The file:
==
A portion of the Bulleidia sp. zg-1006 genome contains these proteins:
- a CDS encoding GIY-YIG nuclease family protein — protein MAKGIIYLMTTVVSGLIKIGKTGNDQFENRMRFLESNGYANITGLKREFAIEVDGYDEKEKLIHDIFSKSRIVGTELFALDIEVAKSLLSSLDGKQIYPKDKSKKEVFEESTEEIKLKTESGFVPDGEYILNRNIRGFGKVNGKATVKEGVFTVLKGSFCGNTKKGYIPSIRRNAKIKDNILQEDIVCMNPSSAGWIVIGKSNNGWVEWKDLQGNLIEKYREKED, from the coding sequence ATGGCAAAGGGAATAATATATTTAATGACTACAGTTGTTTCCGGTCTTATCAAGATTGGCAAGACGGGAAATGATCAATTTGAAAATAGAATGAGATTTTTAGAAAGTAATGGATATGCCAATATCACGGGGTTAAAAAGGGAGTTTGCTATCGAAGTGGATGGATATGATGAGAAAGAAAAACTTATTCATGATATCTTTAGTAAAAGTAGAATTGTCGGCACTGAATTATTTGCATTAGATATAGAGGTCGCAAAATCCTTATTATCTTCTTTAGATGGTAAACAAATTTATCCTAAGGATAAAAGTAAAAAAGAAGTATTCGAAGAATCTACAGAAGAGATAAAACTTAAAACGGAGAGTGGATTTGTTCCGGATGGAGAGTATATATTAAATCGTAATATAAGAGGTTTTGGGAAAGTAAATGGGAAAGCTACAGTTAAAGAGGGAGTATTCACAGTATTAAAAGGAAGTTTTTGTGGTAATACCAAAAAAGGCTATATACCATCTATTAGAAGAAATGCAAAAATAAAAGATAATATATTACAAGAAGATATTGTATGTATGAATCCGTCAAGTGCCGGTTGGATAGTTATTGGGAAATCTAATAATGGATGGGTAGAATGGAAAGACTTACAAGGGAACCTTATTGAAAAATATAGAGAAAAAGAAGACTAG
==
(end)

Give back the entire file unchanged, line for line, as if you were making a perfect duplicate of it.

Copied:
A portion of the Bulleidia sp. zg-1006 genome contains these proteins:
- a CDS encoding GIY-YIG nuclease family protein — protein MAKGIIYLMTTVVSGLIKIGKTGNDQFENRMRFLESNGYANITGLKREFAIEVDGYDEKEKLIHDIFSKSRIVGTELFALDIEVAKSLLSSLDGKQIYPKDKSKKEVFEESTEEIKLKTESGFVPDGEYILNRNIRGFGKVNGKATVKEGVFTVLKGSFCGNTKKGYIPSIRRNAKIKDNILQEDIVCMNPSSAGWIVIGKSNNGWVEWKDLQGNLIEKYREKED, from the coding sequence ATGGCAAAGGGAATAATATATTTAATGACTACAGTTGTTTCCGGTCTTATCAAGATTGGCAAGACGGGAAATGATCAATTTGAAAATAGAATGAGATTTTTAGAAAGTAATGGATATGCCAATATCACGGGGTTAAAAAGGGAGTTTGCTATCGAAGTGGATGGATATGATGAGAAAGAAAAACTTATTCATGATATCTTTAGTAAAAGTAGAATTGTCGGCACTGAATTATTTGCATTAGATATAGAGGTCGCAAAATCCTTATTATCTTCTTTAGATGGTAAACAAATTTATCCTAAGGATAAAAGTAAAAAAGAAGTATTCGAAGAATCTACAGAAGAGATAAAACTTAAAACGGAGAGTGGATTTGTTCCGGATGGAGAGTATATATTAAATCGTAATATAAGAGGTTTTGGGAAAGTAAATGGGAAAGCTACAGTTAAAGAGGGAGTATTCACAGTATTAAAAGGAAGTTTTTGTGGTAATACCAAAAAAGGCTATATACCATCTATTAGAAGAAATGCAAAAATAAAAGATAATATATTACAAGAAGATATTGTATGTATGAATCCGTCAAGTGCCGGTTGGATAGTTATTGGGAAATCTAATAATGGATGGGTAGAATGGAAAGACTTACAAGGGAACCTTATTGAAAAATATAGAGAAAAAGAAGACTAG